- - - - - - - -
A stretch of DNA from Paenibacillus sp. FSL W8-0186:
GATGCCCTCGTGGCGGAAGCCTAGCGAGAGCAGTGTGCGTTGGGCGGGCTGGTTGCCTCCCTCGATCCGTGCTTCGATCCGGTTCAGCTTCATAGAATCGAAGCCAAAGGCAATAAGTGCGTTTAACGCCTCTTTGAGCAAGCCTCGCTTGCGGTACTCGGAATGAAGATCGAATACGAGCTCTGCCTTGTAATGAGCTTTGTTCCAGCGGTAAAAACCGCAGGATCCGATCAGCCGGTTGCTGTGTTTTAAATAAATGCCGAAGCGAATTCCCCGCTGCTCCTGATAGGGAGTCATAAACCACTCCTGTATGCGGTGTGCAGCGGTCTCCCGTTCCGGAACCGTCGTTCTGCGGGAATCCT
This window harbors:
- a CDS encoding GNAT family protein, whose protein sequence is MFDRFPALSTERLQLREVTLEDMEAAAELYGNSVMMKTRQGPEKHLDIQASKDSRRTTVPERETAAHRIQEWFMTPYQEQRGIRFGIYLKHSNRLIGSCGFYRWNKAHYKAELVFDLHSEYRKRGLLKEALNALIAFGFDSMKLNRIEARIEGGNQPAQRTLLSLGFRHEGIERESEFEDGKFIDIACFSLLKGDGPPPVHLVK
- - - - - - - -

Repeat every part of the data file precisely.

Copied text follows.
A stretch of DNA from Paenibacillus sp. FSL W8-0186:
GATGCCCTCGTGGCGGAAGCCTAGCGAGAGCAGTGTGCGTTGGGCGGGCTGGTTGCCTCCCTCGATCCGTGCTTCGATCCGGTTCAGCTTCATAGAATCGAAGCCAAAGGCAATAAGTGCGTTTAACGCCTCTTTGAGCAAGCCTCGCTTGCGGTACTCGGAATGAAGATCGAATACGAGCTCTGCCTTGTAATGAGCTTTGTTCCAGCGGTAAAAACCGCAGGATCCGATCAGCCGGTTGCTGTGTTTTAAATAAATGCCGAAGCGAATTCCCCGCTGCTCCTGATAGGGAGTCATAAACCACTCCTGTATGCGGTGTGCAGCGGTCTCCCGTTCCGGAACCGTCGTTCTGCGGGAATCCT
This window harbors:
- a CDS encoding GNAT family protein, whose protein sequence is MFDRFPALSTERLQLREVTLEDMEAAAELYGNSVMMKTRQGPEKHLDIQASKDSRRTTVPERETAAHRIQEWFMTPYQEQRGIRFGIYLKHSNRLIGSCGFYRWNKAHYKAELVFDLHSEYRKRGLLKEALNALIAFGFDSMKLNRIEARIEGGNQPAQRTLLSLGFRHEGIERESEFEDGKFIDIACFSLLKGDGPPPVHLVK